We all do it. Our personal and professional lives are infused with the belief that we have to set goals to be successful and happy.
The more goals we set and the harder they are to attain, the better. We see this at governmental and country levels as well in reference to economic agendas or the environment.
And writing them down is a necessity. So goes the conventional wisdom. Yet, there is clear evidence that call into question this kind of thinking and practice.
There is compelling evidence to show that, despite good intentions and effort, people and organizations consistently fall short of achieving their goals. More often than not, the fault is attributed to the goal setter.
For example, weight loss goals, may be the number one personal goal set by people, as evidenced by the proliferation of weight loss programs. Yet, studies have shown that the majority of people are unsuccessful.
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The same is frequently true for organizations. Managers and employees are encouraged or required to set goals, usually ambitious ones. For example, in the early 2000s GM set a goal to capture 29 percent of the American auto market, a goal that was never attained. Blame and a lot of teeth gnashing was the result.
Many self-help gurus and self-help experts such as Stephen Covey, Tony Robbins, Brian Tracy and others have emphasized the link between goals and success.
An often-quoted research study, reportedly done at Harvard or Yale University, has been referenced by many in which it claims that only three percent of the Harvard MBAs make 10 times more money as the other 97 percent because they wrote down their goals. The only problem with this claim, is that no such study was ever conducted.
Our Brains Aren't Wired That Way
One reason why we can’t reach our goals has to do with how our brains work. Any goal that requires substantial change will be resisted by our brains because they are wired to seek rewards and avoid pain or discomfort, which in turn creates fear. Fear of failure or pain can creep into the mind of the goal setter and subsequently negatively affect performance.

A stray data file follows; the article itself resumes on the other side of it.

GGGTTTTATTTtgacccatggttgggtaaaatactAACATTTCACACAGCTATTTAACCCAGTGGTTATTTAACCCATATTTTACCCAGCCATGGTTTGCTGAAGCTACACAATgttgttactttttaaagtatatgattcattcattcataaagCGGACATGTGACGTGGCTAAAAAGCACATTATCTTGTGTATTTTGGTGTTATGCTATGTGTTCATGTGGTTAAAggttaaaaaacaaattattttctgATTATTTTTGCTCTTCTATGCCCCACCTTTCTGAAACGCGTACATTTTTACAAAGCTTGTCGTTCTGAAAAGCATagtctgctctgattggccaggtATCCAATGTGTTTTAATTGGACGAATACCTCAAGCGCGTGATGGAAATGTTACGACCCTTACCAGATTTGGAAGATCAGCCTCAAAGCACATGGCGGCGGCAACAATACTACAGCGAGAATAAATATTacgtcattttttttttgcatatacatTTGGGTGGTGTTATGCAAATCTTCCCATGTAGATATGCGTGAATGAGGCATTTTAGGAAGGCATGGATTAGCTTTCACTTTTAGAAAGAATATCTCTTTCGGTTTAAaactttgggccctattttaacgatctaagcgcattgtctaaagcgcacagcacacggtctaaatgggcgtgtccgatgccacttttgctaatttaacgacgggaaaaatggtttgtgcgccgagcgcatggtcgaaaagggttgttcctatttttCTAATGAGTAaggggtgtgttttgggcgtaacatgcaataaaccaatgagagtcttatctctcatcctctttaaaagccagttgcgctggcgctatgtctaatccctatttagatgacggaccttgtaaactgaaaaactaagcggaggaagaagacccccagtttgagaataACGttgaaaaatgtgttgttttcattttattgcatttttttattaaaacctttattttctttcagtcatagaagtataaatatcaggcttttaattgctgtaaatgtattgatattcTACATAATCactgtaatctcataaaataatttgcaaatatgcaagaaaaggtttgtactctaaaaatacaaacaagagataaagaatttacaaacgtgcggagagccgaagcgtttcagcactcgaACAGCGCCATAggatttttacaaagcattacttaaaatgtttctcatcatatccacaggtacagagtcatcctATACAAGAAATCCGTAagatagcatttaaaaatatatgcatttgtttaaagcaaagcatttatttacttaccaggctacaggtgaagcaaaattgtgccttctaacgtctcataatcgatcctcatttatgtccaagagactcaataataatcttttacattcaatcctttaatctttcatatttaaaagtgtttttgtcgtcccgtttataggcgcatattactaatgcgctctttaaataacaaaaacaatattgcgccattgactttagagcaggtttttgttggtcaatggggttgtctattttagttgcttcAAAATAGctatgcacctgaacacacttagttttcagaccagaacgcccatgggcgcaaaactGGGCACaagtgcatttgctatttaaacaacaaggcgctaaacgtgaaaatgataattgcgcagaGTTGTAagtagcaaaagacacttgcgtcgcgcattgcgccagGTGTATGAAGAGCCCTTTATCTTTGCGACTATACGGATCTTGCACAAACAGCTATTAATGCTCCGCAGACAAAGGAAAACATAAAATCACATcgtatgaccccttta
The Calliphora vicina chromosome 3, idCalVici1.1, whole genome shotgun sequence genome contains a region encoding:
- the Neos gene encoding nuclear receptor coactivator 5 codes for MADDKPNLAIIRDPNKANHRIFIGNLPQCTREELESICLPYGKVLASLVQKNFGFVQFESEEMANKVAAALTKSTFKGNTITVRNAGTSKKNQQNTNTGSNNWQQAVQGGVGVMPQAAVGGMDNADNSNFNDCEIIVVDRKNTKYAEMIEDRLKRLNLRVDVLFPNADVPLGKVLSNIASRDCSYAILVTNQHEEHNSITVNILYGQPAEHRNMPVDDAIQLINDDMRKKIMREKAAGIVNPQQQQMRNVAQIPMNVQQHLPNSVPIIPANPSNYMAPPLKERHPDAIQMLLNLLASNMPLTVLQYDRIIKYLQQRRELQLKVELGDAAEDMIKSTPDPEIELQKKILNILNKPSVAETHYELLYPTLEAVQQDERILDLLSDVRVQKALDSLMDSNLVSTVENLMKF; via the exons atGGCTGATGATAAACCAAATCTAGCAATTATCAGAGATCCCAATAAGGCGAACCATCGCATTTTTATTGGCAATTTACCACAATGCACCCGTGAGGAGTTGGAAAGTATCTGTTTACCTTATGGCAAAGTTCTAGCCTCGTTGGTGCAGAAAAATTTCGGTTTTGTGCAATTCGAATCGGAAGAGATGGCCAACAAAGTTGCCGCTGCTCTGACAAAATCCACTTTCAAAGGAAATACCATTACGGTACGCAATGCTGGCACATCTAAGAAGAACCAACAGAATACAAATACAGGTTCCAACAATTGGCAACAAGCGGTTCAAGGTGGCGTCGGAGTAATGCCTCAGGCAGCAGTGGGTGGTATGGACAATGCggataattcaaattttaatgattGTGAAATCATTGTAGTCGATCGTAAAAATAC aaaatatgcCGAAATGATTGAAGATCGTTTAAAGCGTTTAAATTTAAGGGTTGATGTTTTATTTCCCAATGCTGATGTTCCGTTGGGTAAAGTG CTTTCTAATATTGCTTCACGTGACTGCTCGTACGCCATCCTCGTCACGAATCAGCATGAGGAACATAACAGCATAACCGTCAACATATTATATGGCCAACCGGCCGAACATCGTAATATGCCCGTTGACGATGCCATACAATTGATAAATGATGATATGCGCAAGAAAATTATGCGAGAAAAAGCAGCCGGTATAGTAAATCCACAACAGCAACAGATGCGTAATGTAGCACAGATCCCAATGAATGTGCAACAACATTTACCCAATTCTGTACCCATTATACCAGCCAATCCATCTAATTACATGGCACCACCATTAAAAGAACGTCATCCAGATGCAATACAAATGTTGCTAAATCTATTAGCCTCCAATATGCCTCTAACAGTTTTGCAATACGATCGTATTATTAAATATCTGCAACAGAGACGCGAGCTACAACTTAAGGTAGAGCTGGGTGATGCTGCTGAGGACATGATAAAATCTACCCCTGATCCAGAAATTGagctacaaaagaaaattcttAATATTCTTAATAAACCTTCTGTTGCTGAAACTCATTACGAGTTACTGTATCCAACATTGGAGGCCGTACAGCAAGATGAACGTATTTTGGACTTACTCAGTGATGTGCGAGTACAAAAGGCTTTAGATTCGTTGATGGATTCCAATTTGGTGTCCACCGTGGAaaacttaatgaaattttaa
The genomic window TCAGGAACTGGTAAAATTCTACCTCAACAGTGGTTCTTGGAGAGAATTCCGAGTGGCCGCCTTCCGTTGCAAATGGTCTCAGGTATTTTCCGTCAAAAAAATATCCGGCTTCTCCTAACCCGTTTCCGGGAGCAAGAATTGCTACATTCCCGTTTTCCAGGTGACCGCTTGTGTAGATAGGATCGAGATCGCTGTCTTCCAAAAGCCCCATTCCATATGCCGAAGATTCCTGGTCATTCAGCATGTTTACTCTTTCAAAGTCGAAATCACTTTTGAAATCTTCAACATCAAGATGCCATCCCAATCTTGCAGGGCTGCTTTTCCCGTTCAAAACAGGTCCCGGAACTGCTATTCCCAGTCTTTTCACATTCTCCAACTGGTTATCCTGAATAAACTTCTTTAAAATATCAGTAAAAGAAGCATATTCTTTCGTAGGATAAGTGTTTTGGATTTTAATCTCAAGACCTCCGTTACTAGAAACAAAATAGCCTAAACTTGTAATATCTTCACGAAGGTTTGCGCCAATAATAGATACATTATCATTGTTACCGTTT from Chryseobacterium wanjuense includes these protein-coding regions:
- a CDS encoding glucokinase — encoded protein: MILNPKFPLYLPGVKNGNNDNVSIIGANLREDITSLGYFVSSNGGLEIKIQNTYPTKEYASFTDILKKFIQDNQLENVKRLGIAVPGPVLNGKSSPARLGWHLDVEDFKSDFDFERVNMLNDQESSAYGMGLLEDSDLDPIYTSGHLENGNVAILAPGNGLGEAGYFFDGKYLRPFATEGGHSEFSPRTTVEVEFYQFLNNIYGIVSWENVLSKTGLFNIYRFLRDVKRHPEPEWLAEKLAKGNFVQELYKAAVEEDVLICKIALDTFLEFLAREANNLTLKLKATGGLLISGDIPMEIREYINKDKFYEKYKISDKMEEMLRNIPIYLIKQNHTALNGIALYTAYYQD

And the result of not reaching our goals successfully can be both demotivating and affect subsequent performance, according to management expert Aubrey Daniels. His and others’ research shows that only 10 percent of employees successfully achieved really bold or “stretch” goals.
Adam Galinsky of Northwestern University’s Kellogg School of Management and co-author of the Harvard University study entitled "Goals Gone Wild" argues, “goal setting has been treated like over-the-counter medication when it should really be treated with more care, a prescription-strength medication.”
He contends that goal setting can focus too much attention on the wrong things and can lead people to participate in extreme behaviors, including cheating, to achieve the goals. Overly ambitious organizational goals can also reduce intrinsic motivation, he says. Sim Sitkin at Duke University agrees.